What does Genesis 5:12 mean?
ESV: When Kenan had lived 70 years, he fathered Mahalalel.
NIV: When Kenan had lived 70 years, he became the father of Mahalalel.
NASB: Now Kenan lived seventy years, and fathered Mahalalel.
CSB: Kenan was 70 years old when he fathered Mahalalel.
NLT: When Kenan was 70 years old, he became the father of Mahalalel.
KJV: And Cainan lived seventy years, and begat Mahalaleel:
Verse Commentary:
Kenan, the fourth generation from Adam, lived just 70 years before he fathered Mahalalel. In the context of this passage, this seems to be a fairly early fatherhood! Then again, genealogies such as these don't mention every single child. On the contrary, it's said over and over that these men had other children. These are not necessarily a list of firstborn, but are only those in the line from Adam to Noah.

Also interesting about this passage is how the different generations overlap. Based on what's described in this passage, prior to the flood, humanity had continued access to the very first and second generation of man, up until right before the flood. In fact, Noah's father, Lamech, would have been born 56 years before Adam died. In other words, Noah and Shem both lived at the same time as someone who was a contemporary of the very first man.

This is another important aspect of the Genesis genealogies: showing that mankind had an unbroken, clear understanding of their own history prior to the flood.
Verse Context:
Genesis 5:1-32 is a bridge of genealogy connecting the time of Adam and his son Seth to the time of Noah. This brings the Bible's historical record to the era of the flood. It provides a small, but helpful set of details: early humans lived a long time, had many children, and all died as a result of ubiquitous human sin. Enoch is the exception that proves the rule, commended for walking with God and seemingly taken away before his physical death. Despite the presence of early God-worshippers such as Adam and Seth, man will quickly descend into extraordinary wickedness, as seen in chapter 6. The coming of Noah at the end of this chapter prepares us for God's response to the sins of humankind.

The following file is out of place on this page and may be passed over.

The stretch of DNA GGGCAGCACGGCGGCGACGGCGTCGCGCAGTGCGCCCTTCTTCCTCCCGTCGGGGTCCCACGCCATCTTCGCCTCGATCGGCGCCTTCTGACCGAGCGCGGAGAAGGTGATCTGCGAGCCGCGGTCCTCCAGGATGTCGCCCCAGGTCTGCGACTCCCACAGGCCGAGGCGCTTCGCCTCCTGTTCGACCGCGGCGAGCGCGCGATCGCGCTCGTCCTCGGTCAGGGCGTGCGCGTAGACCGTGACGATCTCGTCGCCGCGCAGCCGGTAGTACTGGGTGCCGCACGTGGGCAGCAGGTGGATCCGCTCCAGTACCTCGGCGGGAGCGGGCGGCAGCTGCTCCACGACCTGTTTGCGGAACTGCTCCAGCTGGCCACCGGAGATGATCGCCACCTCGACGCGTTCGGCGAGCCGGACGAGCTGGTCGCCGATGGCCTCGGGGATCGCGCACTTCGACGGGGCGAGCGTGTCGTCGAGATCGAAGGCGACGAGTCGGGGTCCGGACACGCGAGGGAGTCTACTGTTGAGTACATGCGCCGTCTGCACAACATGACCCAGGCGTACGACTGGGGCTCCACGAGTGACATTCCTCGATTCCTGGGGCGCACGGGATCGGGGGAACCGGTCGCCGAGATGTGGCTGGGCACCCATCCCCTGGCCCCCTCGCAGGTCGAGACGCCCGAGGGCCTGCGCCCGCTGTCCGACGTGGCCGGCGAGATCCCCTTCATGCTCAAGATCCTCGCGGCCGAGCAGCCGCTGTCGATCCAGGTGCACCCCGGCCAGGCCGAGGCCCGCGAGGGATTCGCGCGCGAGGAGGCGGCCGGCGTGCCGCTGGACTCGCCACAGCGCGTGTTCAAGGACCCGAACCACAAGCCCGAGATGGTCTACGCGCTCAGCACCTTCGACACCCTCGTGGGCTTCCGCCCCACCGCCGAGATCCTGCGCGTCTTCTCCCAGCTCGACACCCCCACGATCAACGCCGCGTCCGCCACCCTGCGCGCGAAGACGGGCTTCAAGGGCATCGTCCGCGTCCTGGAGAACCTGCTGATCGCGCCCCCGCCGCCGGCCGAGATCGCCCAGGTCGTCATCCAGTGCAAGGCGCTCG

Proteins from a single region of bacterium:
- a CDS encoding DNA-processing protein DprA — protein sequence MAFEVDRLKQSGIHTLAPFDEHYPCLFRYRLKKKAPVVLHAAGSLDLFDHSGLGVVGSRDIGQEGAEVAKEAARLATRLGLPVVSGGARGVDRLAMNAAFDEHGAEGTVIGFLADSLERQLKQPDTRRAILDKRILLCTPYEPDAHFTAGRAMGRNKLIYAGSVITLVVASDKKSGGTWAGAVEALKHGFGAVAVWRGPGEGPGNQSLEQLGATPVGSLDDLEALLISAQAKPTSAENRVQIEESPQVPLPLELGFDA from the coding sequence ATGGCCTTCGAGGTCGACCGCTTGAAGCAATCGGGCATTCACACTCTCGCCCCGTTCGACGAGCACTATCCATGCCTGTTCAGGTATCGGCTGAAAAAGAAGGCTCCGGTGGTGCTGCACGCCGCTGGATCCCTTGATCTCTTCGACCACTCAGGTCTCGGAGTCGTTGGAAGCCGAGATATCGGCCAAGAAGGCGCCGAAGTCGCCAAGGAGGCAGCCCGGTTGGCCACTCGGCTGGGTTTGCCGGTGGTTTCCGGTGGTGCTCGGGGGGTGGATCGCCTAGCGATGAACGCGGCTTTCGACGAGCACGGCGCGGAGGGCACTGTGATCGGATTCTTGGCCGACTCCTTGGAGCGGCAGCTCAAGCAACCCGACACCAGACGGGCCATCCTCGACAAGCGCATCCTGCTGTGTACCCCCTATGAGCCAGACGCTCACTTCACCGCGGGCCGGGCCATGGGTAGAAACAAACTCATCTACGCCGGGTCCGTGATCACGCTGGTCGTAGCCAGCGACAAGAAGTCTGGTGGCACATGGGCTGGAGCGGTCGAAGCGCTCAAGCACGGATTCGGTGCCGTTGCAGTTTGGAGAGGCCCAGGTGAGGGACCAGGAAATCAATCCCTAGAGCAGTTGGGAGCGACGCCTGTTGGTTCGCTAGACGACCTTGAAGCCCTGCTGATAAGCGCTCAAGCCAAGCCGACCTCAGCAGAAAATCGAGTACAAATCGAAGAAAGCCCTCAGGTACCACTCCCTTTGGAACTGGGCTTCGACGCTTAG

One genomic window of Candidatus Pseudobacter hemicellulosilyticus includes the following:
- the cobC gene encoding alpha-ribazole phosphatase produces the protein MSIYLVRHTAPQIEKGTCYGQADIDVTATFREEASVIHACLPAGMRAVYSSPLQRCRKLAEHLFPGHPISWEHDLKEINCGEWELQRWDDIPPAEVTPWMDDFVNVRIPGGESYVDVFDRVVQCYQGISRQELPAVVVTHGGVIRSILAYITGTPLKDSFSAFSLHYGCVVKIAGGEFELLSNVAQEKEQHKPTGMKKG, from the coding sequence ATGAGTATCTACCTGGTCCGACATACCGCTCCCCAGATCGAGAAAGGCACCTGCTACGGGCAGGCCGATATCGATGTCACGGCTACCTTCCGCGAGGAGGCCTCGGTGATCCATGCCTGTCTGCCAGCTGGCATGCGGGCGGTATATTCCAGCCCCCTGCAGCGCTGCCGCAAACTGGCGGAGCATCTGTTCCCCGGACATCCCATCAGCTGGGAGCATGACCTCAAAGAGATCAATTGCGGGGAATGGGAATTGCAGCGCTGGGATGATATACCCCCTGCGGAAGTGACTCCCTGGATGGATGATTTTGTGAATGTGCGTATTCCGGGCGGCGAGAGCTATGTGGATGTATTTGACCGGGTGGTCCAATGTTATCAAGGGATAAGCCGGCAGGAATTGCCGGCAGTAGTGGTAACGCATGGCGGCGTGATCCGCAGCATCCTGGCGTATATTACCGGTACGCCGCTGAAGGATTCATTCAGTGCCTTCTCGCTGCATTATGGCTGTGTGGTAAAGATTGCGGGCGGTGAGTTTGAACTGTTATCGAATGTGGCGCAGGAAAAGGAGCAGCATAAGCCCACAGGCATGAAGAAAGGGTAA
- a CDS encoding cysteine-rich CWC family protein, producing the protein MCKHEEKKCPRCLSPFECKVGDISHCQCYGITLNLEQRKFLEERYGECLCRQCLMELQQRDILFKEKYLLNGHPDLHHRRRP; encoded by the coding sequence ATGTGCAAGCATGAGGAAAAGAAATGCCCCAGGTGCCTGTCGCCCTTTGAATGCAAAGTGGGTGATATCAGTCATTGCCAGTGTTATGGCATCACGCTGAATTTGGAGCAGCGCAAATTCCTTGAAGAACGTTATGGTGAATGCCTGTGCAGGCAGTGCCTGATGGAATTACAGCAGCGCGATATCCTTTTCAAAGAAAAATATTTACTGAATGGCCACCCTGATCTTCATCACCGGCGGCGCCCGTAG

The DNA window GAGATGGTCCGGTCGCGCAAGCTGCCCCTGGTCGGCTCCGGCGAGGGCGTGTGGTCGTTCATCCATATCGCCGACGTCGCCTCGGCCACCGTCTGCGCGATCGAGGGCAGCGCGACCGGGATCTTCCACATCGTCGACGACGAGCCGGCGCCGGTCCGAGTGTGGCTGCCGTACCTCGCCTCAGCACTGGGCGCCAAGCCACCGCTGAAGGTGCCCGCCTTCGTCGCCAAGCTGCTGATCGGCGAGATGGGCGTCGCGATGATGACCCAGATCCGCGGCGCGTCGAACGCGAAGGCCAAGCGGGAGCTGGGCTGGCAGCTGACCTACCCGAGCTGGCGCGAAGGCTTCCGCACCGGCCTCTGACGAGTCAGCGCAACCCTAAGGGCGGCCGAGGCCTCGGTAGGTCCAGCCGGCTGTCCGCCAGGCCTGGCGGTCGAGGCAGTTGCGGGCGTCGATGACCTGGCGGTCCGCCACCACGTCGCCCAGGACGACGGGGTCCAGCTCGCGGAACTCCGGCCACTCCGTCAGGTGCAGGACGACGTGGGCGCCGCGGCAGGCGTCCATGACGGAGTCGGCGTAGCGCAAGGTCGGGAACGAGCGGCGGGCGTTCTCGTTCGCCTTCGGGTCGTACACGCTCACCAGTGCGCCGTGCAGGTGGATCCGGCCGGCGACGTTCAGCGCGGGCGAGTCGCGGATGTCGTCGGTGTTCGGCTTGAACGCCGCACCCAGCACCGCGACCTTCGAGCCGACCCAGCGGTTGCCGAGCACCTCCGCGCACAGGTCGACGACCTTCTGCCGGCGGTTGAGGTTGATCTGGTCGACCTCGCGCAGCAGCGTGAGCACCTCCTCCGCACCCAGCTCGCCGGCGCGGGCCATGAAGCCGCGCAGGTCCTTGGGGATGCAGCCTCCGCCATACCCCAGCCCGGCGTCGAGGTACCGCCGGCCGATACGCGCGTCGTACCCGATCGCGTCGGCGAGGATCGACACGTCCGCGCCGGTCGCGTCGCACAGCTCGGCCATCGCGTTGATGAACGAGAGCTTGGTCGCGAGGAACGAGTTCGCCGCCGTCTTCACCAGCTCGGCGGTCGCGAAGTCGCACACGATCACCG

Chapter Summary:
Chapter 5 uses a simple genealogy of Adam's descendants through Seth to link the earliest humans with the time of Noah and the flood. In the generations after the garden, human beings live extraordinarily long lives, have great numbers of children, and continue to be in relationship with God though separated from Him physically and spiritually. The description of Enoch being ''taken'' by God is the exception that proves the rule: No matter how long a person lives, sin always leads to death.
Chapter Context:
Genesis 4 ends with the birth of Seth's son Enosh, and a statement that people had begun to call on the Lord's name. Chapter 5 details the generations from Adam through Seth to Noah, connecting the time of Adam and Seth with the time of Noah and his sons as described in chapter 6. This sets the stage for God's judgment of mankind's pervasive sin in the flood.
Book Summary:
The book of Genesis establishes fundamental truths about God. Among these are His role as the Creator, His holiness, His hatred of sin, His love for mankind, and His willingness to provide for our redemption. We learn not only where mankind has come from, but why the world is in its present form. The book also presents the establishment of Israel, God's chosen people. Many of the principles given in other parts of Scripture depend on the basic ideas presented here in the book of Genesis. Within the framework of the Bible, Genesis explains the bare-bones history of the universe leading up to the captivity of Israel in Egypt, setting the stage for the book of Exodus.
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